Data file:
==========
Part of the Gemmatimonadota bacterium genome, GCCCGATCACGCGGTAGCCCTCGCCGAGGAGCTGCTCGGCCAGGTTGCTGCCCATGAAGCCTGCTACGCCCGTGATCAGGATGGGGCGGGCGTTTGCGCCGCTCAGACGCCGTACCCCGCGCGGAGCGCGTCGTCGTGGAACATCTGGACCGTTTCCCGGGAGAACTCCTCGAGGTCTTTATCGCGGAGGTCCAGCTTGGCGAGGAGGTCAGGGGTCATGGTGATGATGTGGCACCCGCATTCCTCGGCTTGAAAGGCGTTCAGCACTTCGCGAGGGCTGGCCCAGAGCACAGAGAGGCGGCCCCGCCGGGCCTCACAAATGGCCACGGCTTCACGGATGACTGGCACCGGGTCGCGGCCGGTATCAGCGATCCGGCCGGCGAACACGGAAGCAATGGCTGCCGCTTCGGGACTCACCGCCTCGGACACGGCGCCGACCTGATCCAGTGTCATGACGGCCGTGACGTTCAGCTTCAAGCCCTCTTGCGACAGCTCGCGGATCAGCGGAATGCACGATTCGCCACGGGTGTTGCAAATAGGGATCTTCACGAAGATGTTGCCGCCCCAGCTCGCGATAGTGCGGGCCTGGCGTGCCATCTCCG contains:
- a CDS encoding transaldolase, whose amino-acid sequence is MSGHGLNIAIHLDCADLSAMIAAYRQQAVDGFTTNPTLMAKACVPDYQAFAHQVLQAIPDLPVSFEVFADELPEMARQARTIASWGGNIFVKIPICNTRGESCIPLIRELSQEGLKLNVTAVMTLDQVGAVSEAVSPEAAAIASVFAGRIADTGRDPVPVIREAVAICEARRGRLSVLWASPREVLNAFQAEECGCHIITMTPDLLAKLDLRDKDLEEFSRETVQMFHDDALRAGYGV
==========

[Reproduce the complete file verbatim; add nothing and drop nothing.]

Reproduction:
Part of the Gemmatimonadota bacterium genome, GCCCGATCACGCGGTAGCCCTCGCCGAGGAGCTGCTCGGCCAGGTTGCTGCCCATGAAGCCTGCTACGCCCGTGATCAGGATGGGGCGGGCGTTTGCGCCGCTCAGACGCCGTACCCCGCGCGGAGCGCGTCGTCGTGGAACATCTGGACCGTTTCCCGGGAGAACTCCTCGAGGTCTTTATCGCGGAGGTCCAGCTTGGCGAGGAGGTCAGGGGTCATGGTGATGATGTGGCACCCGCATTCCTCGGCTTGAAAGGCGTTCAGCACTTCGCGAGGGCTGGCCCAGAGCACAGAGAGGCGGCCCCGCCGGGCCTCACAAATGGCCACGGCTTCACGGATGACTGGCACCGGGTCGCGGCCGGTATCAGCGATCCGGCCGGCGAACACGGAAGCAATGGCTGCCGCTTCGGGACTCACCGCCTCGGACACGGCGCCGACCTGATCCAGTGTCATGACGGCCGTGACGTTCAGCTTCAAGCCCTCTTGCGACAGCTCGCGGATCAGCGGAATGCACGATTCGCCACGGGTGTTGCAAATAGGGATCTTCACGAAGATGTTGCCGCCCCAGCTCGCGATAGTGCGGGCCTGGCGTGCCATCTCCG contains:
- a CDS encoding transaldolase, whose amino-acid sequence is MSGHGLNIAIHLDCADLSAMIAAYRQQAVDGFTTNPTLMAKACVPDYQAFAHQVLQAIPDLPVSFEVFADELPEMARQARTIASWGGNIFVKIPICNTRGESCIPLIRELSQEGLKLNVTAVMTLDQVGAVSEAVSPEAAAIASVFAGRIADTGRDPVPVIREAVAICEARRGRLSVLWASPREVLNAFQAEECGCHIITMTPDLLAKLDLRDKDLEEFSRETVQMFHDDALRAGYGV